II. The Legal Standards

         A. Summary Judgment

         “Summary judgment is appropriate only when ‘the movant shows that there is no genuine dispute as to any material fact and the movant is entitled to judgment as a matter of law.'” Shepherd on Behalf of Estate of Shepherd v. City of Shreveport, 920 F.3d 278, 282-83 (5th Cir. 2019) (quoting Fed.R.Civ.P. 56(a)). “A material fact is one that might affect the outcome of the suit under governing law, ” and “a fact issue is genuine if the evidence is such that a reasonable jury could return a verdict for the non-moving party.” Renwick v. PNK Lake Charles, L.L.C., 901 F.3d 605, 611 (5th Cir. 2018) (quotations and citations omitted). The moving party “always bears the initial responsibility of informing the district court of the basis for its motion, ” and identifying the record evidence “which it believes demonstrate[s] the absence of a genuine issue of material fact.” Celotex Corp. v. Catrett, 477 U.S. 317, 323 (1986).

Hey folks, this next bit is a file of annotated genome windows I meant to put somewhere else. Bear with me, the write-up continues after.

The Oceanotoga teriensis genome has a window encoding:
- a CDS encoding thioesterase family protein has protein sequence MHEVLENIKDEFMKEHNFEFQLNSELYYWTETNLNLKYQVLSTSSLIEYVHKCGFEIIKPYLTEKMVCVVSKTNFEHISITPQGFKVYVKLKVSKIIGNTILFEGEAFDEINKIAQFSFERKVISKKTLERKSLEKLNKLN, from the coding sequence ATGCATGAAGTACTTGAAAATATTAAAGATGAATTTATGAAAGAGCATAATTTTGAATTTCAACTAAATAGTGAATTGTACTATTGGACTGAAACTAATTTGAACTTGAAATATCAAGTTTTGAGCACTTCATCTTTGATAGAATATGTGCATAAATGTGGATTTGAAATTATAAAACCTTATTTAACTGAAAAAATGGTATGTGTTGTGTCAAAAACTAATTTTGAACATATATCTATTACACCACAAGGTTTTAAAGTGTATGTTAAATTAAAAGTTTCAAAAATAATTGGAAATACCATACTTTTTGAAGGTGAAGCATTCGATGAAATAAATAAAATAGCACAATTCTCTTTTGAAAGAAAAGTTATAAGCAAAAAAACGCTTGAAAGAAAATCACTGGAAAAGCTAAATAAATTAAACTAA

“Where the non-movant bears the burden of proof at trial, ‘the movant may merely point to the absence of evidence and thereby shift to the non-movant the burden of demonstrating that there is an issue of material fact warranting trial.'” Kim v. Hospira, Inc., 709 Fed.Appx. 287, 288 (5th Cir. 2018) (alteration omitted) (quoting Nola Spice Designs, L.L.C. v. Haydel Enters., Inc., 783 F.3d 527, 536 (5th Cir. 2015)). The moving party must demonstrate the absence of a genuine issue of material fact, but it need not negate the elements of the nonmovant's case. Austin v. Kroger Tex., L.P., 864 F.3d 326, 335 (5th Cir. 2017). “If the moving party fails to meet [its] initial burden, the motion must be denied, ...